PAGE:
||Apr 19: 1.5, Independence
||Apr 21: 1.6, Counting
||Apr 24: 2.1, Discrete Random Variables
||Apr 25: Homework 3 due
||Apr 26: 2.2, Probability Mass Function
||Apr 28: Midterm #1
||May 1: 2.3, Functions of Random Variables
||May 2: Homework 4 due
||May 3: 2.4, Expectation and Variance
||May 5, 2.5, Joint PMFs, Covariance and Variance
||May 8: 2.6, Conditioning
||May 9, Homework 5 due
||May 10: 2.6, Conditioning
||May 12: 2.7, Independence|
||May 15, 2.7, Independence
||May 16: Homework 6 due
||May 17: 3.1, Continuous random variables and PDFs
||May 19: 3.1, Continuous random variables and PDFs
||May 22: Midterm #2
||May 23: No homework due
||May 24: 3.2, Cumulative Distribution Functions
||May 26: 3.3, Normal Random Variables|
||May 30: Homework 7 due
||Jun 1: Joint PDFs of Multiple Random Variables
||Jun 3: 3.5, Conditioning|
||Jun 5: 3.5, Conditioning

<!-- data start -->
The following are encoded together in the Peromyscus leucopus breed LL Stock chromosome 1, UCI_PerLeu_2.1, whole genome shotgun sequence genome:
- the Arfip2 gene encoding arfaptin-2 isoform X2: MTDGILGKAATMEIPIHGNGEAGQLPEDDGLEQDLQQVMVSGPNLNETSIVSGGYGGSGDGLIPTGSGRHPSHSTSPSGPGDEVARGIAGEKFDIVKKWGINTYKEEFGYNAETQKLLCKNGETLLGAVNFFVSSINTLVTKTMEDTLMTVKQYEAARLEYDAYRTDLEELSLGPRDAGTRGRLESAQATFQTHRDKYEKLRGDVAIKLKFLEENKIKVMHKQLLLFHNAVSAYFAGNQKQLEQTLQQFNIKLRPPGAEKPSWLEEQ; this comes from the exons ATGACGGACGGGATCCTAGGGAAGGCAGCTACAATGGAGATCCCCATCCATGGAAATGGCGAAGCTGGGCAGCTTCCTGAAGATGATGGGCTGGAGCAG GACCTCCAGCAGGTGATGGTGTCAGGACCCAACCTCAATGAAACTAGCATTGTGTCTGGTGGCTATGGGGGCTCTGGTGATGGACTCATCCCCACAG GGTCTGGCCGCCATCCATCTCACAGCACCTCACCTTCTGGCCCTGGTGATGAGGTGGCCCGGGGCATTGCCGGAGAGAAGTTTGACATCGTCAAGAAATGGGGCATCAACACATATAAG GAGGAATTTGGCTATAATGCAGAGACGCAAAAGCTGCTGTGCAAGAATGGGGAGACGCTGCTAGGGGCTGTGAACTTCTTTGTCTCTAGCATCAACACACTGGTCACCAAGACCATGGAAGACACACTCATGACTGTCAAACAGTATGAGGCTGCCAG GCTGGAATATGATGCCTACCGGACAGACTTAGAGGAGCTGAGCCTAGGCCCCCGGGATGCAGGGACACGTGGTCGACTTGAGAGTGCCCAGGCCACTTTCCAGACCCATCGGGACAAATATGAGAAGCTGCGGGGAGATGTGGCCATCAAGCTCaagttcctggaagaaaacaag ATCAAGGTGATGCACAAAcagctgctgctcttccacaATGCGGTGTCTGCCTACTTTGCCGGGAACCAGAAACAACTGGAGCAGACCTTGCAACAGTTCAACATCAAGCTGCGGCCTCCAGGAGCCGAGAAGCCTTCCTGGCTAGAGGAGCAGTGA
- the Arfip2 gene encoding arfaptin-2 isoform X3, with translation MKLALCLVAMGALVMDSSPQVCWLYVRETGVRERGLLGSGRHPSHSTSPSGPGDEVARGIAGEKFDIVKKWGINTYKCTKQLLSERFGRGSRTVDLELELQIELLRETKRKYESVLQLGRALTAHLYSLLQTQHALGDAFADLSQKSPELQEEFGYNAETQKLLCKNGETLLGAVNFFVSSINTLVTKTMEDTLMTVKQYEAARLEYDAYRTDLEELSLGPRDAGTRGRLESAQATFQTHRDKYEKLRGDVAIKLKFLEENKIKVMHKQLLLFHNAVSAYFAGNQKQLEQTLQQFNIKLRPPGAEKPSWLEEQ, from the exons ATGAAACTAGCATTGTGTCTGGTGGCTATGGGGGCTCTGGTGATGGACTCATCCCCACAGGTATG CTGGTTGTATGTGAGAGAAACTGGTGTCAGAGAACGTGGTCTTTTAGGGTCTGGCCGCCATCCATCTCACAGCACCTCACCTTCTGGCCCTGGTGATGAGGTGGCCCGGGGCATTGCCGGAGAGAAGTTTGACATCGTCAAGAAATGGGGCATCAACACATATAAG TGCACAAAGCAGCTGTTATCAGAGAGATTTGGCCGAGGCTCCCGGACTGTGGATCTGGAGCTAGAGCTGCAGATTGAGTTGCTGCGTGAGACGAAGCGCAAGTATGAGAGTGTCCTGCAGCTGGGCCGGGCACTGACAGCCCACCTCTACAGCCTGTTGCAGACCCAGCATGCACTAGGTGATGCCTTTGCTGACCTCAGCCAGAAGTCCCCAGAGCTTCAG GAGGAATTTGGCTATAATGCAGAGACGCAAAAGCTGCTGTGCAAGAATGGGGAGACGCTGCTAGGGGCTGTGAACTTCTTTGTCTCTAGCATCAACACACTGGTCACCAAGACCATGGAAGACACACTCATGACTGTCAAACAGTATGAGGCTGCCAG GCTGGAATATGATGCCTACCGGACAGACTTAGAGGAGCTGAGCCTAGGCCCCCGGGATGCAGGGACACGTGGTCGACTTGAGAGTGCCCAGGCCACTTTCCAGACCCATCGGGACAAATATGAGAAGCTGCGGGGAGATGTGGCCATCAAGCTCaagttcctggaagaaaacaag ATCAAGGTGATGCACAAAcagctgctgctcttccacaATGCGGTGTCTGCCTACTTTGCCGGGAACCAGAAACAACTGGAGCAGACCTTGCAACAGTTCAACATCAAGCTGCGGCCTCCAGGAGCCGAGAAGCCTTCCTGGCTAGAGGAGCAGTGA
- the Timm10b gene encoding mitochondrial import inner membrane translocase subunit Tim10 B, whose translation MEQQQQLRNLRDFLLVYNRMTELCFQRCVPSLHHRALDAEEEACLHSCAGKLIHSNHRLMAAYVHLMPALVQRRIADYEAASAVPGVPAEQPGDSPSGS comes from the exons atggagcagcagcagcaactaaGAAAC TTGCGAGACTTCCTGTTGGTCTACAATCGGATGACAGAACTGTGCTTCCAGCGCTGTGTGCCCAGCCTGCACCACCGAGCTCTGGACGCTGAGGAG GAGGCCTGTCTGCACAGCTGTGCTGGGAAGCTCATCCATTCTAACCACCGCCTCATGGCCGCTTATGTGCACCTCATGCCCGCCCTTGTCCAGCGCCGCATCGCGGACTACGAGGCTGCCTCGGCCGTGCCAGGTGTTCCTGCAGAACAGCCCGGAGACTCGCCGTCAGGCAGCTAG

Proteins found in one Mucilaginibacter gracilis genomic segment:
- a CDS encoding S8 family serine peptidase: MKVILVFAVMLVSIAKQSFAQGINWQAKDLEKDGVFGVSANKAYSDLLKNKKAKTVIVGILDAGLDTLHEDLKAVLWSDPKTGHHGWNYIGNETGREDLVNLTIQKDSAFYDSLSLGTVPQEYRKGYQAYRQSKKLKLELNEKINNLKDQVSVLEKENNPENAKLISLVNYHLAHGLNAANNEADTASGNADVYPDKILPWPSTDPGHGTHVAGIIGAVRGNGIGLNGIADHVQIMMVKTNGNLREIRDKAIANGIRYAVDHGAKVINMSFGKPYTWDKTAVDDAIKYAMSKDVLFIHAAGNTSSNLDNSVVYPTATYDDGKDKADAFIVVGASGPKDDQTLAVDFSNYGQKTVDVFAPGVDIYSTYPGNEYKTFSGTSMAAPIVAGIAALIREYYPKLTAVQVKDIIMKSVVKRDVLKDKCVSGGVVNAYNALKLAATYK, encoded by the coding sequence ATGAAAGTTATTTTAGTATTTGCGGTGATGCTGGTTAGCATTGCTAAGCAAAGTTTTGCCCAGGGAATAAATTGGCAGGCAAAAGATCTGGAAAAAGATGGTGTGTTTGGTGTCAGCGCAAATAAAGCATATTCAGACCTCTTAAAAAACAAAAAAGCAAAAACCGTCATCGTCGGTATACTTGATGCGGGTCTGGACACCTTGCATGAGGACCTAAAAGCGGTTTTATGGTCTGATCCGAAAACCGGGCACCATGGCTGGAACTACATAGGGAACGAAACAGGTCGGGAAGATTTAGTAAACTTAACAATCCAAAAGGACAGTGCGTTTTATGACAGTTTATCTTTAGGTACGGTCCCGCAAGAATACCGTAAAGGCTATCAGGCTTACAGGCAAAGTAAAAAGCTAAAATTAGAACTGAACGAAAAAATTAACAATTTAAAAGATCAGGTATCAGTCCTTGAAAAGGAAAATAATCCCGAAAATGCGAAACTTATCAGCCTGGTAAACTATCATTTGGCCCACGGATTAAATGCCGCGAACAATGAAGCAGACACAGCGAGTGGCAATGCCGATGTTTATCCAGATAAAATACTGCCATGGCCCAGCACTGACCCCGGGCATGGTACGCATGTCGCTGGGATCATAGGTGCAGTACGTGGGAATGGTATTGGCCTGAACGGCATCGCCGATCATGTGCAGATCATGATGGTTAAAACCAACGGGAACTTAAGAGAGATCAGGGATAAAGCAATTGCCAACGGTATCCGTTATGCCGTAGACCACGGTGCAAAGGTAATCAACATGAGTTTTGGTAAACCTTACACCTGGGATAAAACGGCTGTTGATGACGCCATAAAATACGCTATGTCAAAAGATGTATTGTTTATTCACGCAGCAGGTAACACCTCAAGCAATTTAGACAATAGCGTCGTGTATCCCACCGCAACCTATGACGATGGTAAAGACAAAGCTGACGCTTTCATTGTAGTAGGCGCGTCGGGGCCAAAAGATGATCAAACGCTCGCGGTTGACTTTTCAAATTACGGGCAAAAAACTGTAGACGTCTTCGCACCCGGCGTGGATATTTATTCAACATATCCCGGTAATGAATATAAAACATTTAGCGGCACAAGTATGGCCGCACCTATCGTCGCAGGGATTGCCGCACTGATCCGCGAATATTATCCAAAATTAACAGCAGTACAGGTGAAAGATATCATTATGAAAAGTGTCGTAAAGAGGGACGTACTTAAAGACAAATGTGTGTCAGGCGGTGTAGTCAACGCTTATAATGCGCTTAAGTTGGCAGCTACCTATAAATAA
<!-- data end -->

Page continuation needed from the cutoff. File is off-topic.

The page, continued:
||Jun 6: Homework 8 due
|| Jun 7: The Continuous Bayes Rule
||Jun 9, Review of Course|
Advice on succeeding in a math class:
- Review the relevant course material before you come to lecture.
course material a week or two before the semester starts.
- When reading mathematics, use a pencil and paper to sketch the
calculations that are performed by the author.
- Come to class with questions, so you can get more out of the
lecture. Also, finish your homework at
least two days before it is due, to alleviate deadline stress.
- Write a rough draft and a separate final draft for your homework.
This procedure will help you catch mistakes. Also, consider
typesetting your homework.
Here is a template
.tex file if you want to get started typesetting.
- If you are having difficulty with the material or a particular homework problem, review Polya's
Strategies, and come to office hours.